U.S./SYRIA

Lessons from the Cuban missile crisis for Syria — and Obama

 
 
Nike-Hercules missiles stationed near Opa-locka during the Cuban missile crisis.
Nike-Hercules missiles stationed near Opa-locka during the Cuban missile crisis.
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Dobbs.foreignpolicy.com

The president was in a bind. He had laid down a clear “red line” — which his enemies had flouted. Now he faced an unenviable choice: Take action to enforce his red line, or suffer a catastrophic blow to his political credibility at home and abroad.

“I should have said we don’t care,” the commander in chief mused in the privacy of the White House. “But when we said we’re not going to (tolerate it), and then they go ahead and do it, and then we do nothing . . . ” His voice became an incomprehensible murmur, but his meaning was clear. Doing nothing was not an option.

This tape-recorded exchange took place not in September 2013 but on Oct. 16, 1962, the day John F. Kennedy discovered that the Soviet Union had sent nuclear missiles to Cuba, triggering the most serious crisis of the Cold War. A month earlier, the president had publicly warned the Soviets that “the gravest issues would arise” if they developed a “significant offensive capability” in Cuba. He now doubted the wisdom of his earlier statement.

Fortunately for us all, Kennedy devised a way out of the box that he had helped to construct. He managed to avert a nuclear war while preserving — even strengthening — U.S. credibility on the international stage.

President Obama needs to perform a similar maneuver if he is to defuse the Syrian crisis in a way that will enhance his political standing while escaping another Middle Eastern quagmire. Russia’s proposal of placing the Syrian chemical arsenal under international control may offer him a chance to do just that.

Whether he is aware of the precedent or not, Obama has taken a leaf out of JFK’s playbook by postponing immediate military action. In 1962, nearly all of the president’s top advisers were calling for airstrikes against Soviet missile sites on Cuba. Kennedy was leaning in that direction himself but was restrained by fear of tit-for-tat escalations that could result in all-out nuclear war.

Instead of airstrikes, Kennedy decided to buy time for back-door negotiations with Soviet leader Nikita Khrushchev by imposing a naval blockade on Cuba. The crisis ended, 13 days later, with Khrushchev agreeing to pull his missiles out of Cuba in a verifiable manner in return for a promise by the United States to refrain from attacking the island. Patience, plus firmness, paid off.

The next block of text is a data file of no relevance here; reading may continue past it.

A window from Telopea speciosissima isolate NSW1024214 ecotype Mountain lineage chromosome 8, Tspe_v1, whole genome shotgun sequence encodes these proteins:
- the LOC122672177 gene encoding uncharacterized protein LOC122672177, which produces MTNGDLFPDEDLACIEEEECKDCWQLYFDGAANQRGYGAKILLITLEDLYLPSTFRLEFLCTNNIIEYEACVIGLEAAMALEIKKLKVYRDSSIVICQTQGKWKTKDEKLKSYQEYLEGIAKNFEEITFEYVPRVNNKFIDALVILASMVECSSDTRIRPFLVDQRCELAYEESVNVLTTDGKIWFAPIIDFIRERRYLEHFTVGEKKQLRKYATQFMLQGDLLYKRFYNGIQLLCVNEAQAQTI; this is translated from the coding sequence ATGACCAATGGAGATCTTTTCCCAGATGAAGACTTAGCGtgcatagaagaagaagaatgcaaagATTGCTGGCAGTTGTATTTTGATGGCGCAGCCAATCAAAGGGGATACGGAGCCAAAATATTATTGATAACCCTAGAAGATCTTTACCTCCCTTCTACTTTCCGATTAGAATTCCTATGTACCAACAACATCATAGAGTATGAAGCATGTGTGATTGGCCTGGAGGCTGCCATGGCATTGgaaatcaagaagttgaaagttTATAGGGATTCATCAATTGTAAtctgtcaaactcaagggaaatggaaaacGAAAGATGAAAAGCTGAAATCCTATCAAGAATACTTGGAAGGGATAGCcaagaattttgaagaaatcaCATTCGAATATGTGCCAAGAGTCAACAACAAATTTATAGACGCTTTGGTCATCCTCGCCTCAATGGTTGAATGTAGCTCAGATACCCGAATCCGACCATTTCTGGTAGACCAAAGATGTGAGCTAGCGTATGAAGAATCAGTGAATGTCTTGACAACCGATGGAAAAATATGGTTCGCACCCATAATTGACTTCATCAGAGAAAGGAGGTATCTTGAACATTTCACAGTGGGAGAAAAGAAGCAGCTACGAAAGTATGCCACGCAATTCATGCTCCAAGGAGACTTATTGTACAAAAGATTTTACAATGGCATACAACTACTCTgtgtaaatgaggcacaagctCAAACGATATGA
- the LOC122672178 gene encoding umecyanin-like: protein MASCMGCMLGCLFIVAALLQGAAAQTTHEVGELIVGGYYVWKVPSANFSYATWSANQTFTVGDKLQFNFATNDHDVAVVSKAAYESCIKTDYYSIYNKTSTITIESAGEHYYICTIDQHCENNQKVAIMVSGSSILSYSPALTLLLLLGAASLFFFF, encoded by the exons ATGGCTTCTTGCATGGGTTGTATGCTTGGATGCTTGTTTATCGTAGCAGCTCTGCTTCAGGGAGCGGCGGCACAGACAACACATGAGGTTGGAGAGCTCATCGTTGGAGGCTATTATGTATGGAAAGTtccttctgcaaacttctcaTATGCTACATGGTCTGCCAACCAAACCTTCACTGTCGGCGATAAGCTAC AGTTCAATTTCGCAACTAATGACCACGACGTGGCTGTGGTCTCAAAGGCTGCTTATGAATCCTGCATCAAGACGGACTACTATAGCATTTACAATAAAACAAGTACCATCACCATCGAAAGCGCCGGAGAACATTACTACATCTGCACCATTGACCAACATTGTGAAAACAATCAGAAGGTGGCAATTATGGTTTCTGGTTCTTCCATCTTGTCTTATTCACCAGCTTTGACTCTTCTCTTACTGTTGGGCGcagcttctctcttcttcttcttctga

There are obviously many differences between the Cuban missile crisis and today’s standoff over Syria. The Cuban crisis presented a much more immediate threat to the United States. The risk of events spiraling out of control was also much greater. Both Kennedy and Khrushchev understood that time was turning against them, which is why they acted to end the standoff after just a few days.

The most useful lesson that our current president could draw from the Cuban missile crisis would be to emulate Kennedy in slowing down the seemingly inexorable rush to war. With his controversial move to include Congress and the American people in the debate, Obama laid himself open to charges of indecisiveness. But he succeeded in buying a little time. This has allowed a possible alternative to military action to emerge.

Next to popular support, time is the most valuable of all political commodities. Like Kennedy before him, Obama now has an opportunity to escape from the box that he created with his Syrian red line. But for the gambit to succeed, he will also have to maintain the credible threat of force against the Syrian regime. He cannot allow his bluff to be called. It is a delicate balancing act.

Kennedy went into the Cuban missile crisis having just read The Guns of August, Barbara Tuchman’s best- selling study of the origins of World War I. The lesson he drew from the book was that misunderstandings and miscommunication can cause statesmen to blunder into war with little understanding of the consequences. He did not want to unleash a nuclear conflagration by mistake, but he was also unwilling to accept Khrushchev’s fait accompli.

Kennedy understood that the threat of force is often more effective than the use of force. The problem with using force, as George W. Bush discovered in Iraq, is that war is unpredictable. Many things can go wrong. It is better to hold your weapons in reserve for as long as possible — and allow the diplomats to get to work.

It is too early to tell whether Obama’s kick-the-can strategy will succeed. But to quote Winston Churchill, a favorite of the bomb-them-now school of military pundits, “to jaw-jaw is always better than to war-war.”

Michael Dobbs, a former Washington Post reporter, is the author of “One Minute to Midnight: Kennedy, Khrushchev, and Castro on the Brink of Nuclear War.”

© 2013, The Washington Post

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